Despite these efforts, most of these entrepreneurs are regularly redlining their businesses finances. This isn’t because they’re irresponsible, it’s because they’re consistently aiming higher to reach a bar of expectations that is constantly raising.

And now they’re running on fumes.

So they cut all the unnecessary expenses to make sure the core of what they do remains unscathed.

3. Overcome

Now that they’ve made changes (big or small), processes are created that weren’t there before.

Every day is a new experience and with it comes mistakes, fuckups, and occasional victories. The benefit is that feedback is immediate and hopefully their navigation skills improve.

With time, experience, and modified business models many of these companies will be different than what they were on January 1st. Some of them will be gone, a few will remain the same, and some will become stronger.

Let’s see what the first few cards of the deck are, and count the chips once we’ve identified our odds.

What have we been doing?

When this thing hit, I personally went into panic mode for about three days. Fortunately, I had a number of conversations with some very smart people and it helped me take a step back.

I saw these glowing red issues:

  • Food businesses were either closing their doors or going into delivery mode
  • Offices were going remote
  • Small producers were losing the core sales that kept them running
  • Hourly workers were finding themselves with little to no hours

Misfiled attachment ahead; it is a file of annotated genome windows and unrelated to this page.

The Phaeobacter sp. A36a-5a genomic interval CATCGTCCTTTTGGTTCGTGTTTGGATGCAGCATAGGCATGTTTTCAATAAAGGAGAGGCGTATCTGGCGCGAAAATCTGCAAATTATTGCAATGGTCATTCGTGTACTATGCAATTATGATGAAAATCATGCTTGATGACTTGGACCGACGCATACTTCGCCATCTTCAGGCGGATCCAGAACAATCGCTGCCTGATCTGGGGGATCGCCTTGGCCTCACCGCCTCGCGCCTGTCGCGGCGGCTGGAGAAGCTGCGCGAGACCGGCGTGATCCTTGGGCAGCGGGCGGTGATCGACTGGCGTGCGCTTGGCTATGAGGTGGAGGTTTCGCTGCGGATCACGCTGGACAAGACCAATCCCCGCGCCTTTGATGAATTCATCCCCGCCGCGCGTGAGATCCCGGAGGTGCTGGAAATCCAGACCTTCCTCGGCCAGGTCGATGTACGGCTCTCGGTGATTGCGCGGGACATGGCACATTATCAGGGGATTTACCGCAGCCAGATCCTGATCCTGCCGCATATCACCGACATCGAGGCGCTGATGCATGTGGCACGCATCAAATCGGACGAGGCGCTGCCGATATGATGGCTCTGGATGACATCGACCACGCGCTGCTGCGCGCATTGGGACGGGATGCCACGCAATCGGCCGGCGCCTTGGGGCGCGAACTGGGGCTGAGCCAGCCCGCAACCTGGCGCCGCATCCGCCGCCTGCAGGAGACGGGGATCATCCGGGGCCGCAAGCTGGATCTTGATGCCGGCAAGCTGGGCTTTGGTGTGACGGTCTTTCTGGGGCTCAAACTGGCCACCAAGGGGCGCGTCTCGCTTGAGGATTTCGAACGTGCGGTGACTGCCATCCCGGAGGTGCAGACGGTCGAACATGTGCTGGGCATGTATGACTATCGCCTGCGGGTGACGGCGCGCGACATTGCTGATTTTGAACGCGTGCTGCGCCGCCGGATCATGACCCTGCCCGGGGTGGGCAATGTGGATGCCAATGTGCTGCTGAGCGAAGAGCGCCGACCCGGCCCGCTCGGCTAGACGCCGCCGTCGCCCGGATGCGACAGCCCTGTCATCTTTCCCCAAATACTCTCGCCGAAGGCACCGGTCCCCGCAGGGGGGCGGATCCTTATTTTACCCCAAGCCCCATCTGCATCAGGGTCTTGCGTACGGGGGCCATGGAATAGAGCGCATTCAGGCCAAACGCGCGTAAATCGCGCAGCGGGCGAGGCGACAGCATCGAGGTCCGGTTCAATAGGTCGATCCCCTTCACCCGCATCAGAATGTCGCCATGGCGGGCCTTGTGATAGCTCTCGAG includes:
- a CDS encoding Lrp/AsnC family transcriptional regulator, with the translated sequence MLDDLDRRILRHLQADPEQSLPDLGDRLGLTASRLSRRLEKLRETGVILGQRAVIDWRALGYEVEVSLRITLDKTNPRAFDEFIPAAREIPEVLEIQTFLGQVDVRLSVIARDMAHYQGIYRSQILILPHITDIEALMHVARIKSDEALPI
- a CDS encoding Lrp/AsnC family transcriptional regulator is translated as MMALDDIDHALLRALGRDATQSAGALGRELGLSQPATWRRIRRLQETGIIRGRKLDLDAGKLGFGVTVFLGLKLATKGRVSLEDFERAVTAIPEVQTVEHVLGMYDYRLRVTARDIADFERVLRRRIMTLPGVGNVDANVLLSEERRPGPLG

So what’s my plan?

At Pampa we came up with the idea of creating a distribution hub for pickup and delivery of healthy food products made by small producers, restaurants, and businesses in Wroclaw.

It took me three days (and nights) to create a plan with as many helpful strategies as I could think of and put it all into a detailed proposal.

Since then I’ve been talking with small businesses that produce great products but are affected by the situation. I’ve partnered with a few and I’m still waiting for the responses of others.

With the generous assistance of Yuush (an e-commerce design company from Wroclaw), I created a website in under 2 weeks where everything can easily be found, ordered, and paid for.

I created a marketing plan for a new FB business page, bought the Instagram handle for the company name from someone, and set up a profile on GoogleMyBusiness.

Depending on demand, I hope to be able to hire a few people that lost their income from hourly work.

Delivery will be done by foot, bike, car, and/or Ekospedycja – a delivery bike company created, owned, and operated I’m Wroclaw.

This new company will operate on a certain number of standards:

  • A simple one producer per product policy
  • Heightened emphasis on hygiene
  • Price stability unless raw materials raise drastically
  • Open communication between producer & clients

The goals of this company will be to:

  • Deliver healthy goods to peoples’ homes during this period of social distancing
  • Employ people who depended on hourly wages that don’t exist at this time
  • Keep products from small producers circulating in order to help them stay afloat
  • I have no idea how this plan will be received but I do know that from the moment this idea was sparked, I’ve been calm and at ease because I had a plan.

Ladies and Gentlemen, place your bets…